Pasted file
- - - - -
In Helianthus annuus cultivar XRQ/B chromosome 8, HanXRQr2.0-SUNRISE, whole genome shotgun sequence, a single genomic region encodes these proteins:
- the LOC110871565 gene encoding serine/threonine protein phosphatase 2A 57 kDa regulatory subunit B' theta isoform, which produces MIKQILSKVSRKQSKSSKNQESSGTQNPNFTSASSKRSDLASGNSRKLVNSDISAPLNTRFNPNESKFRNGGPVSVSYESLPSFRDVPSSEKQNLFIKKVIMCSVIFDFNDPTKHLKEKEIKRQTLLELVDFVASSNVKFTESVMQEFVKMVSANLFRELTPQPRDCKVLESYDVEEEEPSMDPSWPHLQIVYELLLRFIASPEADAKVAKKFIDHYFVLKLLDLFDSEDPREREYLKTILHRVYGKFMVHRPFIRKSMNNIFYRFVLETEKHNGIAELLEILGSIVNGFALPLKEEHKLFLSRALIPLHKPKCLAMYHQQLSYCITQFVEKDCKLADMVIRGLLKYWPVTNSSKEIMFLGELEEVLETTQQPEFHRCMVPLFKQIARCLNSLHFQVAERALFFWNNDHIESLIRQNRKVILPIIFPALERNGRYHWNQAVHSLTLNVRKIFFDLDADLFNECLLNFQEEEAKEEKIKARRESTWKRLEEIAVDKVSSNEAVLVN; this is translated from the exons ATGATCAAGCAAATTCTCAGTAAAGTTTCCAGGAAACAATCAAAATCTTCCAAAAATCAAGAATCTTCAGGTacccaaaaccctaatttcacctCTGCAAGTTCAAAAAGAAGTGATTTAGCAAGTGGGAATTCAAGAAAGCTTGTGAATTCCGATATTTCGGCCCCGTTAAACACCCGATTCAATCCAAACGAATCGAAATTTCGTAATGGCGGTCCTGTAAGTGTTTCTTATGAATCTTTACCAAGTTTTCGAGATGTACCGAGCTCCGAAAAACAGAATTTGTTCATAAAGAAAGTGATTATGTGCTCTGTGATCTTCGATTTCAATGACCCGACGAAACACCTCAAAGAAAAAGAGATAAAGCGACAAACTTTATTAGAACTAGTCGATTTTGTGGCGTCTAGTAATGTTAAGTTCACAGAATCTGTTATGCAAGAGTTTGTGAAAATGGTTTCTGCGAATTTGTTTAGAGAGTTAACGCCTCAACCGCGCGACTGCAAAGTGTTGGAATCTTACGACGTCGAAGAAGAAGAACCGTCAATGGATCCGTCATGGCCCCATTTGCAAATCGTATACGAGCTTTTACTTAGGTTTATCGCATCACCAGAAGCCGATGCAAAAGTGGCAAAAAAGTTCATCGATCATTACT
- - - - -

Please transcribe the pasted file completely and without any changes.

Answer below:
In Helianthus annuus cultivar XRQ/B chromosome 8, HanXRQr2.0-SUNRISE, whole genome shotgun sequence, a single genomic region encodes these proteins:
- the LOC110871565 gene encoding serine/threonine protein phosphatase 2A 57 kDa regulatory subunit B' theta isoform, which produces MIKQILSKVSRKQSKSSKNQESSGTQNPNFTSASSKRSDLASGNSRKLVNSDISAPLNTRFNPNESKFRNGGPVSVSYESLPSFRDVPSSEKQNLFIKKVIMCSVIFDFNDPTKHLKEKEIKRQTLLELVDFVASSNVKFTESVMQEFVKMVSANLFRELTPQPRDCKVLESYDVEEEEPSMDPSWPHLQIVYELLLRFIASPEADAKVAKKFIDHYFVLKLLDLFDSEDPREREYLKTILHRVYGKFMVHRPFIRKSMNNIFYRFVLETEKHNGIAELLEILGSIVNGFALPLKEEHKLFLSRALIPLHKPKCLAMYHQQLSYCITQFVEKDCKLADMVIRGLLKYWPVTNSSKEIMFLGELEEVLETTQQPEFHRCMVPLFKQIARCLNSLHFQVAERALFFWNNDHIESLIRQNRKVILPIIFPALERNGRYHWNQAVHSLTLNVRKIFFDLDADLFNECLLNFQEEEAKEEKIKARRESTWKRLEEIAVDKVSSNEAVLVN; this is translated from the exons ATGATCAAGCAAATTCTCAGTAAAGTTTCCAGGAAACAATCAAAATCTTCCAAAAATCAAGAATCTTCAGGTacccaaaaccctaatttcacctCTGCAAGTTCAAAAAGAAGTGATTTAGCAAGTGGGAATTCAAGAAAGCTTGTGAATTCCGATATTTCGGCCCCGTTAAACACCCGATTCAATCCAAACGAATCGAAATTTCGTAATGGCGGTCCTGTAAGTGTTTCTTATGAATCTTTACCAAGTTTTCGAGATGTACCGAGCTCCGAAAAACAGAATTTGTTCATAAAGAAAGTGATTATGTGCTCTGTGATCTTCGATTTCAATGACCCGACGAAACACCTCAAAGAAAAAGAGATAAAGCGACAAACTTTATTAGAACTAGTCGATTTTGTGGCGTCTAGTAATGTTAAGTTCACAGAATCTGTTATGCAAGAGTTTGTGAAAATGGTTTCTGCGAATTTGTTTAGAGAGTTAACGCCTCAACCGCGCGACTGCAAAGTGTTGGAATCTTACGACGTCGAAGAAGAAGAACCGTCAATGGATCCGTCATGGCCCCATTTGCAAATCGTATACGAGCTTTTACTTAGGTTTATCGCATCACCAGAAGCCGATGCAAAAGTGGCAAAAAAGTTCATCGATCATTACT